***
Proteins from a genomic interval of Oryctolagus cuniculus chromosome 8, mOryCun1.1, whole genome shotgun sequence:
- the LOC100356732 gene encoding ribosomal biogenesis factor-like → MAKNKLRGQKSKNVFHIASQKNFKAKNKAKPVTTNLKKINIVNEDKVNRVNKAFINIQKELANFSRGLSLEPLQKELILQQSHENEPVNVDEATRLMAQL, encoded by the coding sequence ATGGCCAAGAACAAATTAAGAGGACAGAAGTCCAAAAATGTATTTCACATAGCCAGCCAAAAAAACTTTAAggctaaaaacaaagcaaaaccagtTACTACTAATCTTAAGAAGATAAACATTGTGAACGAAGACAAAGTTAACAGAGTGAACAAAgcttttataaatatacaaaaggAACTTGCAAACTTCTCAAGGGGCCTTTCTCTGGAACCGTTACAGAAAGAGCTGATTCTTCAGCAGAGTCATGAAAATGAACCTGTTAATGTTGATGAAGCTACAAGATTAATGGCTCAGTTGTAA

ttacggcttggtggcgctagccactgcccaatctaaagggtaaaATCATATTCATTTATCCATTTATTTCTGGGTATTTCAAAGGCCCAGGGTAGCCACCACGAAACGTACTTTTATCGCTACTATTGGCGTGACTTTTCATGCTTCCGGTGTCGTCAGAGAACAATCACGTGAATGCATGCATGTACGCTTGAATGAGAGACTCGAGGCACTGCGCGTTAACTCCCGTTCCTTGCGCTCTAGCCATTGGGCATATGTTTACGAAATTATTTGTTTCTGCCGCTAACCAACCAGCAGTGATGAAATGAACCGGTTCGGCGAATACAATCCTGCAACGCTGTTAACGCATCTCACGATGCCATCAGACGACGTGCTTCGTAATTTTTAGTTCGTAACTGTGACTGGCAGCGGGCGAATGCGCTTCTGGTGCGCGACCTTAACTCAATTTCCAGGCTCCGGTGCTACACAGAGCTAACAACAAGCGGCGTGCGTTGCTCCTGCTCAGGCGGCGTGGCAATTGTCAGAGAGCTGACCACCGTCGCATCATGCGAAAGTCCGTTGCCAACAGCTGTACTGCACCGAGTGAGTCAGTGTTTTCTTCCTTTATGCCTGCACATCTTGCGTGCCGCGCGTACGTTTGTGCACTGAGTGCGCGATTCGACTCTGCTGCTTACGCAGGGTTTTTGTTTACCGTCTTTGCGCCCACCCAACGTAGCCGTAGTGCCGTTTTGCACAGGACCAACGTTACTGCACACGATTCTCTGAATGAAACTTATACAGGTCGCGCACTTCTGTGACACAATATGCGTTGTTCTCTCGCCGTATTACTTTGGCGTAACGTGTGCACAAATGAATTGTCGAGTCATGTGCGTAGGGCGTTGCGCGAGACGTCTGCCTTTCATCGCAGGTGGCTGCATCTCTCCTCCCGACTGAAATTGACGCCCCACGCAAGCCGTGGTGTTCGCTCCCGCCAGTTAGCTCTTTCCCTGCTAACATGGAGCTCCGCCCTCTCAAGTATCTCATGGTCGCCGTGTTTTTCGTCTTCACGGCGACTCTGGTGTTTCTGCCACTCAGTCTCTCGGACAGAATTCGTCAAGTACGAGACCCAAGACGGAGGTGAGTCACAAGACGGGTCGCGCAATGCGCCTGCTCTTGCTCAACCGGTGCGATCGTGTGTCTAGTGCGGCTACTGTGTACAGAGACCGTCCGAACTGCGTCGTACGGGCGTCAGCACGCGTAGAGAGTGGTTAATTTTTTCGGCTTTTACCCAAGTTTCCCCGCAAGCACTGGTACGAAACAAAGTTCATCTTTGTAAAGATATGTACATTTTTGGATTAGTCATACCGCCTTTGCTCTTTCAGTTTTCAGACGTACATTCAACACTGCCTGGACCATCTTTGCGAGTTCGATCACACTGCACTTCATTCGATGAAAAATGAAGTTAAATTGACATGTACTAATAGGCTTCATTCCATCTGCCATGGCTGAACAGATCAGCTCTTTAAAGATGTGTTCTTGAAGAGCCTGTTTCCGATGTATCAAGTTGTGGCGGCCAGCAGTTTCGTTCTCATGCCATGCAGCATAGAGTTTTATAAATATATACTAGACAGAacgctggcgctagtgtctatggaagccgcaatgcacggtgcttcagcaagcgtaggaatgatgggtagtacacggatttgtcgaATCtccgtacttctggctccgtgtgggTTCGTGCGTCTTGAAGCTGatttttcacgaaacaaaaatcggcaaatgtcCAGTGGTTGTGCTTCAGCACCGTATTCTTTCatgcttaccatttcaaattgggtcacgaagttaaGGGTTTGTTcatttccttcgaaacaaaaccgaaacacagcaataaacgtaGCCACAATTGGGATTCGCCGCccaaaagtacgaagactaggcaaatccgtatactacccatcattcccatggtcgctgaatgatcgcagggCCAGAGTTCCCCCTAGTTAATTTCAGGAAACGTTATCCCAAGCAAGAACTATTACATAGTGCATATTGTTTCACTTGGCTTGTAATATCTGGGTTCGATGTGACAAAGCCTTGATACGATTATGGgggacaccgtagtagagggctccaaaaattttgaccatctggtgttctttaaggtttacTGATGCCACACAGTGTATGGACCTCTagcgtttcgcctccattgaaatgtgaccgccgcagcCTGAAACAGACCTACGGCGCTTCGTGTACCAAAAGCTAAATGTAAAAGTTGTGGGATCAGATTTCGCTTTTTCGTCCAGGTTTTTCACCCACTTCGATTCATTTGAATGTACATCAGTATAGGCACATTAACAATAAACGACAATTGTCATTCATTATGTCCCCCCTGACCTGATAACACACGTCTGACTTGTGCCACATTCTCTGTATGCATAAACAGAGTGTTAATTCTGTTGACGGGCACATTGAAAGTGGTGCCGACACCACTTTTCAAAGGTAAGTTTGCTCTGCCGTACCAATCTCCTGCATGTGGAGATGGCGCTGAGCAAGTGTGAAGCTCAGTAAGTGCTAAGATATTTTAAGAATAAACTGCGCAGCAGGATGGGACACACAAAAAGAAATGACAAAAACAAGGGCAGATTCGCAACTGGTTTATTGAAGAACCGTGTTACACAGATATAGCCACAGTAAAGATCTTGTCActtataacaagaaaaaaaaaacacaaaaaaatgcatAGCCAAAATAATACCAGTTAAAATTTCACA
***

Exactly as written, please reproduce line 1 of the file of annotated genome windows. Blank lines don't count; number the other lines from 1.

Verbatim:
Proteins from a genomic interval of Oryctolagus cuniculus chromosome 8, mOryCun1.1, whole genome shotgun sequence: